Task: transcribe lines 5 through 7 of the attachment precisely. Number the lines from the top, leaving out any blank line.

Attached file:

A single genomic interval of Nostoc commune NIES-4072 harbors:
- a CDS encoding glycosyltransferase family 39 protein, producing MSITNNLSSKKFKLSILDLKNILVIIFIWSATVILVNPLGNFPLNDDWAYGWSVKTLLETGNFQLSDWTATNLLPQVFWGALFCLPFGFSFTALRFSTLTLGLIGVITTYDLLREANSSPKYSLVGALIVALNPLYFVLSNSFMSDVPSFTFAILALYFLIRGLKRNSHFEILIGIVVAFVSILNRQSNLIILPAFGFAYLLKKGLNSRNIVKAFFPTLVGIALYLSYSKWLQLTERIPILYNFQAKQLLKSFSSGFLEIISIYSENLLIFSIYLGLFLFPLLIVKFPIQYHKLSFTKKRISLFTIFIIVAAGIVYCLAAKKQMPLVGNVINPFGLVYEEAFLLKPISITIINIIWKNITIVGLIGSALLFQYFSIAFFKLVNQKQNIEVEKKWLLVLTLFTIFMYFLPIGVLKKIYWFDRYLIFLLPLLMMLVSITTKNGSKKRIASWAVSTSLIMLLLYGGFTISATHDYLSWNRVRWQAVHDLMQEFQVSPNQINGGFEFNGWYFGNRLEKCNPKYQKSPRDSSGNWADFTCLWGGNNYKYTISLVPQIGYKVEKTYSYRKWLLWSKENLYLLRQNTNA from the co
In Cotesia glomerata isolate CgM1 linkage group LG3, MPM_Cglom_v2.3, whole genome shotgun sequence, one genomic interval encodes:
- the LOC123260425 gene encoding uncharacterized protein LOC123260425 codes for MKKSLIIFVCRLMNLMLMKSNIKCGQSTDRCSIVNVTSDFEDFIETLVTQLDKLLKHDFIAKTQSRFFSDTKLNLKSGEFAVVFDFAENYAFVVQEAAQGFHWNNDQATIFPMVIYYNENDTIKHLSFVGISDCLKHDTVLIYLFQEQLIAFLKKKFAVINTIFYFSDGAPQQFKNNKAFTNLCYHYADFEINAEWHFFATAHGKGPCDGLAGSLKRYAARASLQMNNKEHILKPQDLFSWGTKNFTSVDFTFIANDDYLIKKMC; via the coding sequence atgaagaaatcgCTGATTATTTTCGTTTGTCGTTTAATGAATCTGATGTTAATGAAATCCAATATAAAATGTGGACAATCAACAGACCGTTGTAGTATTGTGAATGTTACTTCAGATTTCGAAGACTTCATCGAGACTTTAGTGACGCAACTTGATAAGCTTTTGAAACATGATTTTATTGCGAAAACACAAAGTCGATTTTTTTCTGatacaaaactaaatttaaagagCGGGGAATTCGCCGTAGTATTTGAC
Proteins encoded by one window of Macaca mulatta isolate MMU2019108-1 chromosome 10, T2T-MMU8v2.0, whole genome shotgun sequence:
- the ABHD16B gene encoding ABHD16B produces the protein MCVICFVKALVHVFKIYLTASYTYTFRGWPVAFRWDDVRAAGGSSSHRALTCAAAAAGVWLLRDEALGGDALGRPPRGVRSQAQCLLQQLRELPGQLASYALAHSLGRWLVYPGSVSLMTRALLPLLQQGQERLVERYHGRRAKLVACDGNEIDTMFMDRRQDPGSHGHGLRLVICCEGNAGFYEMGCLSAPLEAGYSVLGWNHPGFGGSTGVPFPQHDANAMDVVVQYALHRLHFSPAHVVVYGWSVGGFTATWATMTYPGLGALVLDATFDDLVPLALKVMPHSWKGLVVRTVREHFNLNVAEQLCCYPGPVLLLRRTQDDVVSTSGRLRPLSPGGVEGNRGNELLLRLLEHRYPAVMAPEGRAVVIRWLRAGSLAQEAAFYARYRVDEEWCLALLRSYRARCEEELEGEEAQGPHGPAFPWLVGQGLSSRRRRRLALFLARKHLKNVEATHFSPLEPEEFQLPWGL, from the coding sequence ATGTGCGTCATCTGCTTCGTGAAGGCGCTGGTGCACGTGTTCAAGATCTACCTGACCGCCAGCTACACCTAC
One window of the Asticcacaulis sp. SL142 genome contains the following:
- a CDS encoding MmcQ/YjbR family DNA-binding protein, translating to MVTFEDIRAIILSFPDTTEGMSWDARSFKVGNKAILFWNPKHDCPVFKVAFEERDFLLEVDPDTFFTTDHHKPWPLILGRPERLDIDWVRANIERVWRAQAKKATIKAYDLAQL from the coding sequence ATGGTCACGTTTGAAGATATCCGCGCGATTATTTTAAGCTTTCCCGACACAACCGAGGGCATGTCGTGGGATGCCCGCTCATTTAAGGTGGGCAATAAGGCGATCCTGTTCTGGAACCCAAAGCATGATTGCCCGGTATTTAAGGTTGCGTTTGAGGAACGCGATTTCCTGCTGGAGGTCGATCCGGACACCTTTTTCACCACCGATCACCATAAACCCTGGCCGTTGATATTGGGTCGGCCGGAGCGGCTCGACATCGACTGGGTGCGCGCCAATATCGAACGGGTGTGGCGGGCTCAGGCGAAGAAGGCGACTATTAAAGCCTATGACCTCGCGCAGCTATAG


Proteins encoded by one window of Macaca mulatta isolate MMU2019108-1 chromosome 10, T2T-MMU8v2.0, whole genome shotgun sequence:
- the ABHD16B gene encoding ABHD16B produces the protein MCVICFVKALVHVFKIYLTASYTYTFRGWPVAFRWDDVRAAGGSSSHRALTCAAAAAGVWLLRDEALGGDALGRPPRGVRSQAQCLLQQLRELPGQLASYALAHSLGRWLVYPGSVSLMTRALLPLLQQGQERLVERYHGRRAKLVACDGNEIDTMFMDRRQDPGSHGHGLRLVICCEGNAGFYEMGCLSAPLEAGYSVLGWNHPGFGGSTGVPFPQHDANAMDVVVQYALHRLHFSPAHVVVYGWSVGGFTATWATMTYPGLGALVLDATFDDLVPLALKVMPHSWKGLVVRTVREHFNLNVAEQLCCYPGPVLLLRRTQDDVVSTSGRLRPLSPGGVEGNRGNELLLRLLEHRYPAVMAPEGRAVVIRWLRAGSLAQEAAFYARYRVDEEWCLALLRSYRARCEEELEGEEAQGPHGPAFPWLVGQGLSSRRRRRLALFLARKHLKNVEATHFSPLEPEEFQLPWGL, from the coding sequence ATGTGCGTCATCTGCTTCGTGAAGGCGCTGGTGCACGTGTTCAAGATCTACCTGACCGCCAGCTACACCTAC
One window of the Asticcacaulis sp. SL142 genome contains the following: